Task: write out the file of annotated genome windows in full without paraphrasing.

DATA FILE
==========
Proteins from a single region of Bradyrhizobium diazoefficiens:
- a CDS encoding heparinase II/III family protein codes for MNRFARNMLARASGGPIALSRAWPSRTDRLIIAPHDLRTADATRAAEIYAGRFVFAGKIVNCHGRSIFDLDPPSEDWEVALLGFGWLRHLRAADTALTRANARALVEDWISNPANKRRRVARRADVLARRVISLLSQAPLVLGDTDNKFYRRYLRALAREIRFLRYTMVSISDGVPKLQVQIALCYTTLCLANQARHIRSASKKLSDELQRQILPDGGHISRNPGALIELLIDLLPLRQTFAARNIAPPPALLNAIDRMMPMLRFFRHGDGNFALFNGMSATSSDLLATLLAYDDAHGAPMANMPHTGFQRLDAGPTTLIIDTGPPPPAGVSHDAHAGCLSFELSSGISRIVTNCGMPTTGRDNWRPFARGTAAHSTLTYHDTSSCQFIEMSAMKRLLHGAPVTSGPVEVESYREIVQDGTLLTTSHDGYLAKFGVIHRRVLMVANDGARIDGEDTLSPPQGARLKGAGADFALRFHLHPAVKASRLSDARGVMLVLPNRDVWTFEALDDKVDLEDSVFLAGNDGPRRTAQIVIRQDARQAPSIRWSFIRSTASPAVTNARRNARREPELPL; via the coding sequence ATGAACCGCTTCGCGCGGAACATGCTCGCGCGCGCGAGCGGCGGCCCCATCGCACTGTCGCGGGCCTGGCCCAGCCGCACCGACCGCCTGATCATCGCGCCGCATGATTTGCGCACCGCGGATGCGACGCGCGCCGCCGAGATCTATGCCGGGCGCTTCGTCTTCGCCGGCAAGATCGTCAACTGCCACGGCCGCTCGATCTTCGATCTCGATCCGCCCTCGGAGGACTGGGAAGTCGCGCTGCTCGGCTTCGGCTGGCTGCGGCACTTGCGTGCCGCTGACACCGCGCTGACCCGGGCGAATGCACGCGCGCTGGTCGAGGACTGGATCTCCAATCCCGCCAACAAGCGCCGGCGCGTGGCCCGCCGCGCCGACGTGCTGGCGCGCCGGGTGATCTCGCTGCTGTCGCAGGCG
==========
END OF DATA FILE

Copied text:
Proteins from a single region of Bradyrhizobium diazoefficiens:
- a CDS encoding heparinase II/III family protein codes for MNRFARNMLARASGGPIALSRAWPSRTDRLIIAPHDLRTADATRAAEIYAGRFVFAGKIVNCHGRSIFDLDPPSEDWEVALLGFGWLRHLRAADTALTRANARALVEDWISNPANKRRRVARRADVLARRVISLLSQAPLVLGDTDNKFYRRYLRALAREIRFLRYTMVSISDGVPKLQVQIALCYTTLCLANQARHIRSASKKLSDELQRQILPDGGHISRNPGALIELLIDLLPLRQTFAARNIAPPPALLNAIDRMMPMLRFFRHGDGNFALFNGMSATSSDLLATLLAYDDAHGAPMANMPHTGFQRLDAGPTTLIIDTGPPPPAGVSHDAHAGCLSFELSSGISRIVTNCGMPTTGRDNWRPFARGTAAHSTLTYHDTSSCQFIEMSAMKRLLHGAPVTSGPVEVESYREIVQDGTLLTTSHDGYLAKFGVIHRRVLMVANDGARIDGEDTLSPPQGARLKGAGADFALRFHLHPAVKASRLSDARGVMLVLPNRDVWTFEALDDKVDLEDSVFLAGNDGPRRTAQIVIRQDARQAPSIRWSFIRSTASPAVTNARRNARREPELPL; via the coding sequence ATGAACCGCTTCGCGCGGAACATGCTCGCGCGCGCGAGCGGCGGCCCCATCGCACTGTCGCGGGCCTGGCCCAGCCGCACCGACCGCCTGATCATCGCGCCGCATGATTTGCGCACCGCGGATGCGACGCGCGCCGCCGAGATCTATGCCGGGCGCTTCGTCTTCGCCGGCAAGATCGTCAACTGCCACGGCCGCTCGATCTTCGATCTCGATCCGCCCTCGGAGGACTGGGAAGTCGCGCTGCTCGGCTTCGGCTGGCTGCGGCACTTGCGTGCCGCTGACACCGCGCTGACCCGGGCGAATGCACGCGCGCTGGTCGAGGACTGGATCTCCAATCCCGCCAACAAGCGCCGGCGCGTGGCCCGCCGCGCCGACGTGCTGGCGCGCCGGGTGATCTCGCTGCTGTCGCAGGCG